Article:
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Valse Quasi una Sonata (WIP)

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I had this idea come to mind a few days ago. What if I combine the Waltz and the Sonata into a single piece? Since I already wrote several sonatas, I figured I would emphasize the Waltz part of this piece by constantly having a waltz-like bassline. I have finished the exposition of this piece. I made the first theme be more scalar in nature and the second theme have more arpeggios to provide melodic contrast, since the bass couldn't really provide much contrast besides key, being a waltz and all that. For the transition, I started in F major and then went to C major and then went back and forth between C major and C minor until I finally resolved to Bb major for the second theme. What do you think of the waltz so far? I'm working on the development section right now.

Somebody else, outside of this forum asked if I was writing a "waltz in the style of a sonata" or a "sonata in the style of a waltz" and I answered that I am writing a "waltz in the style of a sonata", thus the title of Valse Quasi una Sonata, which translates to Waltz almost like a Sonata.

Valse Quasi una Sonata.mp3

Valse Quasi una Sonata.pdf

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I feel like this is a big improvement from your last pieces. Also, the ideas are more concise and make musical sense. Perhaps, a next step you could take when composing, is trying to come up with ideas that aren't constrained to the measure's strong beats. To subvert that, try not puting the most important notes, such as the ones that go along with the harmony, in the first beat of each measure. This already makes a ton of diference.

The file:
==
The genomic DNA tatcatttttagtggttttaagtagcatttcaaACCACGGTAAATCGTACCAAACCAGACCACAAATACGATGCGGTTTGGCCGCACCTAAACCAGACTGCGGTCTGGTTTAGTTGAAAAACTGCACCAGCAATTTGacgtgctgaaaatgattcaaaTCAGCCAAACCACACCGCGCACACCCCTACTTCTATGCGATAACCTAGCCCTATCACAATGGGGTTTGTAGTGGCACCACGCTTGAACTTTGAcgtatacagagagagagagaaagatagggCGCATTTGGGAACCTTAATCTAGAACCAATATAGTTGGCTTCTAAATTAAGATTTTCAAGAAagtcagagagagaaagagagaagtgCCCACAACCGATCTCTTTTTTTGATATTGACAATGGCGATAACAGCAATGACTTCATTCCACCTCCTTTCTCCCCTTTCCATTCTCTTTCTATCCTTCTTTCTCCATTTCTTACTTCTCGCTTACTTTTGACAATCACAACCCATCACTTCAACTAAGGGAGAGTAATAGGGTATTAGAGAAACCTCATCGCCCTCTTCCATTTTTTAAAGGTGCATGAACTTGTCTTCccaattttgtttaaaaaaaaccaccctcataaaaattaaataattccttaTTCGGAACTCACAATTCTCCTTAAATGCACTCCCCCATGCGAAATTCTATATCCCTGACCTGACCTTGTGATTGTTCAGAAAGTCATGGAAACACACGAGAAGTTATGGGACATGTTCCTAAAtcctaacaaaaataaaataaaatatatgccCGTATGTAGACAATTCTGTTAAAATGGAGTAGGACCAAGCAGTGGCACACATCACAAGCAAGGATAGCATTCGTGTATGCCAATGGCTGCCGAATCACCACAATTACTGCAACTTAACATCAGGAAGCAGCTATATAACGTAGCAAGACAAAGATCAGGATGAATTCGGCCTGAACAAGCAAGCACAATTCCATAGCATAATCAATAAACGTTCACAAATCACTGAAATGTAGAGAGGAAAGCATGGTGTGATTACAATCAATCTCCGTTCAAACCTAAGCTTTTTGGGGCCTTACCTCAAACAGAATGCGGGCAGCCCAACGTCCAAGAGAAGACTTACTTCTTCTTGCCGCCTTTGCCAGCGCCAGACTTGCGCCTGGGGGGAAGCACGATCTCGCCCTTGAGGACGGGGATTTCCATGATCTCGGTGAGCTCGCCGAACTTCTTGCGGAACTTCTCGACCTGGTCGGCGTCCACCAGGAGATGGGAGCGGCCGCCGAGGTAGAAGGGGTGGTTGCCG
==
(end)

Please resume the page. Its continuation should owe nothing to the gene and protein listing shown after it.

Besides that, I feel like there is too much scalar motion in your melodies, which makes them quite predictable.

Also, it's good practice to add a natural sign on the E at m.23.

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  • 2 weeks later...

Not a bad beginning. I agree somewhat with Jean's comments -but I'll add that these are subjective comments in that really, it's your personal taste that dictates these matters. 

That said, I want to strengthen his argument regarding the scalar nature of your melodic material -which this does have a lot of. In listening to the piece several times, I honestly can't identify aurally the second theme in this. I know you said it was the arpeggio material -which only is stated from measure 27 (and I'm assuming lasts until the 16th note arpeggios found towards the end of the exposition). The problem here is that these arpeggios don't seem to delineate new thematic or motivic material. Instead, they appear to strengthen your harmonic underpinning. What I'd like to see develop as your second theme is the dotted pattern that occurs measures 21 - 26. I feel this simple motif gives enough material (particularly when separated from the strong rhythmic underpinning you've setup) to add an interesting second theme (particularly with the use of a little chromaticism and imagination). 

All in all some good ideas. I look forward to seeing this worked out into a fuller piece.  

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